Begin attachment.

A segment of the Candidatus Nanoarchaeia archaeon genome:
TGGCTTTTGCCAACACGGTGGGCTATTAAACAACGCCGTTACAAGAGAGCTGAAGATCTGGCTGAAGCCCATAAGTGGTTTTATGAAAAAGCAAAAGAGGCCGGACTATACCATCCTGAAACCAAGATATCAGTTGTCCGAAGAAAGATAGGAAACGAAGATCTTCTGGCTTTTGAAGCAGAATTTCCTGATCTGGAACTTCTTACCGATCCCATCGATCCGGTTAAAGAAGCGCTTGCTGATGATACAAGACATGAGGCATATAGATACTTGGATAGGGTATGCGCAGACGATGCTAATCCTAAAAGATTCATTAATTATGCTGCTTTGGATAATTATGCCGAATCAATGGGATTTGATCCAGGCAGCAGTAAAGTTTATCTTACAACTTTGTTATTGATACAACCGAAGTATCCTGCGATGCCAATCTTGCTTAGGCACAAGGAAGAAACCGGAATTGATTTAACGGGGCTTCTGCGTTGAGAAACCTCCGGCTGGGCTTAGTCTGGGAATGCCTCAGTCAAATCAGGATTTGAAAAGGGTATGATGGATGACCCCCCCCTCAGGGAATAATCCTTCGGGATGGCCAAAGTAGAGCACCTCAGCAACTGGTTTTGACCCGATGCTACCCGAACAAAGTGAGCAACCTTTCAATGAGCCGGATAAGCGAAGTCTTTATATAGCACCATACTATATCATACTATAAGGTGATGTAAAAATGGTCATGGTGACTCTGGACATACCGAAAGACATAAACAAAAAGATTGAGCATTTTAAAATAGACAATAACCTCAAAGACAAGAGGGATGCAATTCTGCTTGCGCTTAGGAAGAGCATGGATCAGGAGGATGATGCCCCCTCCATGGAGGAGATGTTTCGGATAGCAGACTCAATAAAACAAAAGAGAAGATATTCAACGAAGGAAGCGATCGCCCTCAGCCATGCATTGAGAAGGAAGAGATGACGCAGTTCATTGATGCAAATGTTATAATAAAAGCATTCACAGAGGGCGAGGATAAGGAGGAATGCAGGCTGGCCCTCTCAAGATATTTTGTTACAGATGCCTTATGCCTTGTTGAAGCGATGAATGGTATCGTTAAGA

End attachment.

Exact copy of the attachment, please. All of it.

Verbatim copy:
A segment of the Candidatus Nanoarchaeia archaeon genome:
TGGCTTTTGCCAACACGGTGGGCTATTAAACAACGCCGTTACAAGAGAGCTGAAGATCTGGCTGAAGCCCATAAGTGGTTTTATGAAAAAGCAAAAGAGGCCGGACTATACCATCCTGAAACCAAGATATCAGTTGTCCGAAGAAAGATAGGAAACGAAGATCTTCTGGCTTTTGAAGCAGAATTTCCTGATCTGGAACTTCTTACCGATCCCATCGATCCGGTTAAAGAAGCGCTTGCTGATGATACAAGACATGAGGCATATAGATACTTGGATAGGGTATGCGCAGACGATGCTAATCCTAAAAGATTCATTAATTATGCTGCTTTGGATAATTATGCCGAATCAATGGGATTTGATCCAGGCAGCAGTAAAGTTTATCTTACAACTTTGTTATTGATACAACCGAAGTATCCTGCGATGCCAATCTTGCTTAGGCACAAGGAAGAAACCGGAATTGATTTAACGGGGCTTCTGCGTTGAGAAACCTCCGGCTGGGCTTAGTCTGGGAATGCCTCAGTCAAATCAGGATTTGAAAAGGGTATGATGGATGACCCCCCCCTCAGGGAATAATCCTTCGGGATGGCCAAAGTAGAGCACCTCAGCAACTGGTTTTGACCCGATGCTACCCGAACAAAGTGAGCAACCTTTCAATGAGCCGGATAAGCGAAGTCTTTATATAGCACCATACTATATCATACTATAAGGTGATGTAAAAATGGTCATGGTGACTCTGGACATACCGAAAGACATAAACAAAAAGATTGAGCATTTTAAAATAGACAATAACCTCAAAGACAAGAGGGATGCAATTCTGCTTGCGCTTAGGAAGAGCATGGATCAGGAGGATGATGCCCCCTCCATGGAGGAGATGTTTCGGATAGCAGACTCAATAAAACAAAAGAGAAGATATTCAACGAAGGAAGCGATCGCCCTCAGCCATGCATTGAGAAGGAAGAGATGACGCAGTTCATTGATGCAAATGTTATAATAAAAGCATTCACAGAGGGCGAGGATAAGGAGGAATGCAGGCTGGCCCTCTCAAGATATTTTGTTACAGATGCCTTATGCCTTGTTGAAGCGATGAATGGTATCGTTAAGA